Alex Burness's article appropriately quotes my very able successor, Sen. Chris Hansen noting that there are at least 12 more parts of TABOR beyond the best known part that requires a vote of the people on all tax increases at all levels of government. But a crucial, philosophical part of TABOR is rarely discussed: it dramatically undermines representative government. During my tenure in the legislature, I can't count the number of times citizens would ask me why they had to vote on so many issues. They'd say, "Isn't this what we voted for you to take care of?" The vast majority of Coloradans are so busy with their lives that expecting them to research the esoterica of state government revenue and expenditures is overwhelming. If we truly believe in our system of representative democracy (and that seems to be an open question these days too complex for this letter), then requiring the people to vote on issues that were historically delegated to those elected to deal with them, puts undue pressure on citizens and allows those who are elected to dodge a major responsibility of holding office in our republic.
Lois Court, Denver
Editor's note: Court is a former state senator from District 31.
Board should focus on the fall
Re: "Tay Anderson to resume duties, criticizes colleagues," July 15 news story
Denver Public School Board member Tay Anderson's words and criticism of the Board speak volumes about him and his priorities. "When we meet for our Board retreat in August, I don't even expect to talk about how we recover from the COVID pandemic first. I would expect them to talk about how we recover from what we have been through this summer." (Fallout from his continuing sexual misconduct investigation.) I believe the Board's initial (and main) focus will be on getting children safely back to school and learning again, rather than on his request for "restorative justice." At least I hope so. Mr. Anderson, your needs do not take priority over the needs of tens of thousands of DPS students.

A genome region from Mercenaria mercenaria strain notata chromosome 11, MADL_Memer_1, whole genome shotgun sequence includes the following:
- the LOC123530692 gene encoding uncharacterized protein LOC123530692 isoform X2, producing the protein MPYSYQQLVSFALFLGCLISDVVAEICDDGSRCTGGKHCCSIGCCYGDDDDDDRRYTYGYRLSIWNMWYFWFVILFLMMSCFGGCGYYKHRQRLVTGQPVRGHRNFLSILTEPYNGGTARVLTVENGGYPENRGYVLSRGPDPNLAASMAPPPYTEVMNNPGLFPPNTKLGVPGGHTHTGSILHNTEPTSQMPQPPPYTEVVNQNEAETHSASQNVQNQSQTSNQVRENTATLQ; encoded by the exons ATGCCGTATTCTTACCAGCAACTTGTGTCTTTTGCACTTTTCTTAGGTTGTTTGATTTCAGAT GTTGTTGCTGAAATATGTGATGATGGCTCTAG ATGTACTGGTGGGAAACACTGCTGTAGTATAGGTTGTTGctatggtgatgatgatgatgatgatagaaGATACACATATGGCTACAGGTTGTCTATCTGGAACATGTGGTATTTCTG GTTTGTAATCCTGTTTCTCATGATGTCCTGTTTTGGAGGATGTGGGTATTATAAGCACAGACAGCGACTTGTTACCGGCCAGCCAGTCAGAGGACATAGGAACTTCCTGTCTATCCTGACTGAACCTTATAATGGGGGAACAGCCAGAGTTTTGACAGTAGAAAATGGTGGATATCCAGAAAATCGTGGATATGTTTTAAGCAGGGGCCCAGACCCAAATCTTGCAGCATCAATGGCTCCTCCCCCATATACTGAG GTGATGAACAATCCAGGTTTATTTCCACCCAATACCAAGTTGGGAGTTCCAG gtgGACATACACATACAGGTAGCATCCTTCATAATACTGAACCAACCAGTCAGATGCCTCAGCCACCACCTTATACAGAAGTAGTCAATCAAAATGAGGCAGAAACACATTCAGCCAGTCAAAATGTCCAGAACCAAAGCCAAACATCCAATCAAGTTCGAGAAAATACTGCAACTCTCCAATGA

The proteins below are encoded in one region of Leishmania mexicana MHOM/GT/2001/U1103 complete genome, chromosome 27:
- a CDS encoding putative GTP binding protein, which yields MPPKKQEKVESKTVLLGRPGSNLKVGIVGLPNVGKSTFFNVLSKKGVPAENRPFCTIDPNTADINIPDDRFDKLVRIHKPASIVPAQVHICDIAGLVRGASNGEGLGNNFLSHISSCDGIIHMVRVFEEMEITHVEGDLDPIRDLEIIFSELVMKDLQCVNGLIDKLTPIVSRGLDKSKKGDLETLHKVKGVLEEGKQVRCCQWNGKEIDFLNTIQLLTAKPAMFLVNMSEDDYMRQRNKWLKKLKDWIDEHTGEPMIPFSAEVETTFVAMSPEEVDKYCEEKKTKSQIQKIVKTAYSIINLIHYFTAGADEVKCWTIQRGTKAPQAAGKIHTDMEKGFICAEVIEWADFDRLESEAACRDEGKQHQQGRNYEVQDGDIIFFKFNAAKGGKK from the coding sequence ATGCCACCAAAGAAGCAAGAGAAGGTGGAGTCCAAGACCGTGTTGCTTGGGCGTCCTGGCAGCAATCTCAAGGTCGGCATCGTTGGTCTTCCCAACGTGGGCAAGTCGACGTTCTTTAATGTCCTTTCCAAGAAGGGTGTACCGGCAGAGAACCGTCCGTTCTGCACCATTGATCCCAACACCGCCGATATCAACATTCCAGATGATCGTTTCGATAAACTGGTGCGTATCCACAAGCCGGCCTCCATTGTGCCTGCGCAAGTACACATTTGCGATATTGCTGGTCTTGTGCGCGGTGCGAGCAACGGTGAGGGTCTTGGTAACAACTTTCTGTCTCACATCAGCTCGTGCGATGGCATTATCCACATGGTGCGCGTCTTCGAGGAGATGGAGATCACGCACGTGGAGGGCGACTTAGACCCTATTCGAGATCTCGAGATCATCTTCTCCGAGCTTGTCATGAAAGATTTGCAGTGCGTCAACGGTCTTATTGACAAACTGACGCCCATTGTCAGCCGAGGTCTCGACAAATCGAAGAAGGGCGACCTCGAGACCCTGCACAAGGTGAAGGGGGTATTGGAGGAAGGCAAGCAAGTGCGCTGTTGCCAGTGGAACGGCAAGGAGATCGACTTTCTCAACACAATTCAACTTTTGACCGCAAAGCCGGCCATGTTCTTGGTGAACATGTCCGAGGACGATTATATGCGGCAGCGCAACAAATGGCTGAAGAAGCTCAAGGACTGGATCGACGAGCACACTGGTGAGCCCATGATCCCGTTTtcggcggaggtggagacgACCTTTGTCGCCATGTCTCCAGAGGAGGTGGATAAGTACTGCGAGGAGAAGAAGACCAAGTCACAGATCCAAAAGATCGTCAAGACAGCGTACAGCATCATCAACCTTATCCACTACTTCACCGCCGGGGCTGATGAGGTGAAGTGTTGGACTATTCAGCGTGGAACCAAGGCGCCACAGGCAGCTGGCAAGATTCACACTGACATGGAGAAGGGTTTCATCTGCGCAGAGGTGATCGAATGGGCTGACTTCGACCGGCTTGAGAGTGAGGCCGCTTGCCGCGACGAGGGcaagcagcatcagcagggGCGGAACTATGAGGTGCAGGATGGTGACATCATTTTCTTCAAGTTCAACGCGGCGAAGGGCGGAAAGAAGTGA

Alan Haynes, Aurora
Judicial system is corrupted
Re: "Oﬃcials manipulated process," July 18 news story
What David Migoya's reporting over the past few months has revealed is a conspiracy to defraud Coloradans by no less than the supposed pillars of rectitude and respect for the law: the state's Supreme Court and its chief justice.
The story is sickening, more in what's being revealed than in its telling.
In what appears to be an attempt to cover up sexual misconduct (and perhaps other wrong-doing) by judges, the chief justice and henchmen tried to buy the silence of an extortionist with an elaborate contract scheme and to hide from more honest officials both the true purpose and the beneficiary of the contract.
Let's call it what it was, a crime committed by those charged to ensure justice. This was criminal, a clever crime, but dishonest in both the spirit and letter of the law.
One can only speculate on the motives for the corrupt crime. Embarrassment? Misplaced loyalties? Reputations? No matter, the perpetrators abandoned their duty.
An aphorism comes to mind: A fish rots from the head down.
One effect of the crime is to erode respect for the law and make "equal justice" a myth. . Clearly, the Colorado judicial system needs accountability and transparency. This episode proves it can not regulate itself.
Ralph Taylor, Englewood